As India hurtles inexorably towards fulfilling the wet fantasies of idiots itching for action against Pakistan after the deadliest attack in 30 years of militancy in Kashmir—under Narendra Modi‘s magisterial watch—the contours are being framed.
Attacking newspapers like Gujarat Samachar.
Conditioning minds through embedded channels.
Trolling and labelling journalists who counsel sanity.
NDTV’s excellent London correspondent Radhika Iyer has described an experience from last night, and it gives a foretaste of what is to come, as the battleships are readied to cover up the massive failure of the Modi government, and to manufacture consent for possible action ahead of the 2019 general elections.
“As a journalist, you can well imagine how unpredictable, challenging and emotionally very taxing some days at work can be. Like for anyone else in their own work place.
“I have been reporting for the last fourteen-and-a-half years. Much of it in broadcast journalism as you know. During terror blasts, tsunami, cyclones, air crashes, train accidents, political crises, during day, during night, weekends, festivals, during the week of my wedding, during treatment for cancer.
“Today, though, was particularly challenging. And hurtful.
“I was at a protest march by some Indians in London against the gruesome terror attack in J&K in India. I was among the first to reach and started filming on my phone. I interviewed some people, then recorded visuals.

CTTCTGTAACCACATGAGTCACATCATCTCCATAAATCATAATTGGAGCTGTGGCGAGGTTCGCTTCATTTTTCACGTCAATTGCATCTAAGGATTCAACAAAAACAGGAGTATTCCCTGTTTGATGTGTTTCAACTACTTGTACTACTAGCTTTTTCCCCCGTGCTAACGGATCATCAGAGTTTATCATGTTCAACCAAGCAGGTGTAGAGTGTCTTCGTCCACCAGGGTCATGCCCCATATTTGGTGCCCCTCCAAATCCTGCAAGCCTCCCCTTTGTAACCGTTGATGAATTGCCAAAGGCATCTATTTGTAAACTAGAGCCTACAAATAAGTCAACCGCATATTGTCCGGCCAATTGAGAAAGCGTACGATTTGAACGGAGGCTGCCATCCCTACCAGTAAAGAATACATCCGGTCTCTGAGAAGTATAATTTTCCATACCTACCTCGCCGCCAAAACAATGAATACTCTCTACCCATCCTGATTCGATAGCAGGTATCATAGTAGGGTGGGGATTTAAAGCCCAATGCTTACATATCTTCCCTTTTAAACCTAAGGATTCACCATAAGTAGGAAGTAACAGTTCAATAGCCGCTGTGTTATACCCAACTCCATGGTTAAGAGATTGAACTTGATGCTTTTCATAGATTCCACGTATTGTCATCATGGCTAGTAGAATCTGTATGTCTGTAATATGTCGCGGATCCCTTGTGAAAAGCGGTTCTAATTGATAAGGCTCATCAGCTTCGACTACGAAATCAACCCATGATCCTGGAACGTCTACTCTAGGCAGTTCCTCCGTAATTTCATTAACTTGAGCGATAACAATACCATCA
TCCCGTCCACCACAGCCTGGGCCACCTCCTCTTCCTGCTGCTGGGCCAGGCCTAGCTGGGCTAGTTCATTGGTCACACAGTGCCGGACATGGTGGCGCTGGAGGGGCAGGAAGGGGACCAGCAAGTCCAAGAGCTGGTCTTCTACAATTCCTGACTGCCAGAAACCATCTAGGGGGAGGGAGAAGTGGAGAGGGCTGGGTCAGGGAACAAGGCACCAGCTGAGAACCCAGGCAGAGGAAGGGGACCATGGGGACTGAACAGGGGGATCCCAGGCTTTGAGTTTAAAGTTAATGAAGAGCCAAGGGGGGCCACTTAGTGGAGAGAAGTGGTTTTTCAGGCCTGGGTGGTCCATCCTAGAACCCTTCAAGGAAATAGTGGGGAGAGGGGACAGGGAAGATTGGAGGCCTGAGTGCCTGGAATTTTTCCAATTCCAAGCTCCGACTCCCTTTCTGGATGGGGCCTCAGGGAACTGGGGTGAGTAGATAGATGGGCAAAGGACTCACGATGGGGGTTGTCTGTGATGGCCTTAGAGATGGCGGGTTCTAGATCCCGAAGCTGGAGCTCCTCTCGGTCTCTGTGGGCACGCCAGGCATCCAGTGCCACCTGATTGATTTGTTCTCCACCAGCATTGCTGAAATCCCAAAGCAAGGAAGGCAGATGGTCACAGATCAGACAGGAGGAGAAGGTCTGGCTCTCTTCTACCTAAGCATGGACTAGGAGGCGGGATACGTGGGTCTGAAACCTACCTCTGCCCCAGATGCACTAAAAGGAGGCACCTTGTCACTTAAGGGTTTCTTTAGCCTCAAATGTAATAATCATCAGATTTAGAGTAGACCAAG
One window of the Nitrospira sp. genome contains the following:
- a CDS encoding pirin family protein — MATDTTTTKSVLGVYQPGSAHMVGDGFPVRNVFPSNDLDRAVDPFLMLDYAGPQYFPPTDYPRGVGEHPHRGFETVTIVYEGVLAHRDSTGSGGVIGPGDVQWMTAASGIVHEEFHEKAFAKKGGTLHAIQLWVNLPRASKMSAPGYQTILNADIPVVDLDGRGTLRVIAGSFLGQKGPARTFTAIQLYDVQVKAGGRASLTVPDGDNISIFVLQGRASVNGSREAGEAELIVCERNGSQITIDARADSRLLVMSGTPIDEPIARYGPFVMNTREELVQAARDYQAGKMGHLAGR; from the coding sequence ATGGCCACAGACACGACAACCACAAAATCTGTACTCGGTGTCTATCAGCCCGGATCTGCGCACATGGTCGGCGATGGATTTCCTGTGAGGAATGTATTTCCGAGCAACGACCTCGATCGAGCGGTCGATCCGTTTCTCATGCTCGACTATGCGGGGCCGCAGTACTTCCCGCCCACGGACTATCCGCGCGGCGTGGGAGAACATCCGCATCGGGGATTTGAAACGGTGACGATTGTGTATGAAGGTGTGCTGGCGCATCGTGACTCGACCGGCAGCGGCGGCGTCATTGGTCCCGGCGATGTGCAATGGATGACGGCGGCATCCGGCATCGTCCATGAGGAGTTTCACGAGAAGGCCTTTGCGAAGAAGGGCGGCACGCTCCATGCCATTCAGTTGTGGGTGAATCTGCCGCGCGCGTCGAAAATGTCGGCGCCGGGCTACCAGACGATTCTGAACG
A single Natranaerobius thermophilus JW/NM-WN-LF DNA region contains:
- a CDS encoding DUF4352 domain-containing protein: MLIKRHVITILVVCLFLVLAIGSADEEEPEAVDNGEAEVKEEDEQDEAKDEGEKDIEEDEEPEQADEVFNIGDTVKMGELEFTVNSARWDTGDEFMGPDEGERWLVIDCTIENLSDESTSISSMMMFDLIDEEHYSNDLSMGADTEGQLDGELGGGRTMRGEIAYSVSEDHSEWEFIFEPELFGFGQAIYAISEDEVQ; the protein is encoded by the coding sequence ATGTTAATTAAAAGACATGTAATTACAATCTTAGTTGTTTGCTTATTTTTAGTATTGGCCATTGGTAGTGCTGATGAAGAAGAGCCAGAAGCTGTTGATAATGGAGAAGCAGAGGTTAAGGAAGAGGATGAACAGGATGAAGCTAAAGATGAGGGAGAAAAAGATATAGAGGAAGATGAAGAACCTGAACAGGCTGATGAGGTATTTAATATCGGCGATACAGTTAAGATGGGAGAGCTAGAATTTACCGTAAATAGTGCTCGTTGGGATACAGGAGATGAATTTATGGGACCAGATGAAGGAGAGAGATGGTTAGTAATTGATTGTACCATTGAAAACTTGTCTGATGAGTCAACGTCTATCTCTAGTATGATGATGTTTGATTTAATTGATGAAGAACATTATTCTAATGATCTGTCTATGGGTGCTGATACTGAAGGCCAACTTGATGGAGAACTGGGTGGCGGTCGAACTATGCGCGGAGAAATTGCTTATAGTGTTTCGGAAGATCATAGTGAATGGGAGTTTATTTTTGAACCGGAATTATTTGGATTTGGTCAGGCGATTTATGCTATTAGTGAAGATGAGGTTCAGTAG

“When, suddenly, the crowd cornered me.
“Hooted me for being associated with NDTV.
“One lady said, ‘You cannot be here’. One man said, ‘If you are an Indian, then say Bharat mata ki jai. The rest kept bullying and shouting slogans whenever I started to film, preventing me from doing my job.
“This was a protest by Indians and people of Indian origin. Against terrorism. Even against Pakistan. When suddenly in the middle of it, the focus was on me and the media channel I am associated with. I felt cornered, vulnerable and isolated amidst so many of my own fellow-Indians! Some who are well known to me.
“Like Sushil Rapatwar who stood opposite me smiling and joined the hooting, but not long ago invited me for coverage of the Maharashtra Mandal’s set-up for a show I host in the UK on NDTV.
“Like Lalit Sharma who invited me but wasn’t around when I was looking for him.
“And so many others who did nothing to comfort me or help me out of the mob like situation there.
“If you don’t like NDTV, don’t watch it, or don’t give an interview. If you want to raise concerns, speak to me or ask me who you should be writing to if it is not my report you have an objection with. Why stop a person from doing his/her job?
“Mahender Jadeja reached out, so did fellow camera colleague Vineet Johri. Thank you. I am fine now and back at work! For most time, though, I stood there as an Indian, feeling absolutely helpless and let down by my fellow Indians for simply being there to do my job.
“I stood alone—as a woman, as a journalist, as an Indian—on duty.”
Some parts of this account have been posted by Radhika Iyer on her Twitter account
Photograph: courtesy Radhika Iyer via Twitter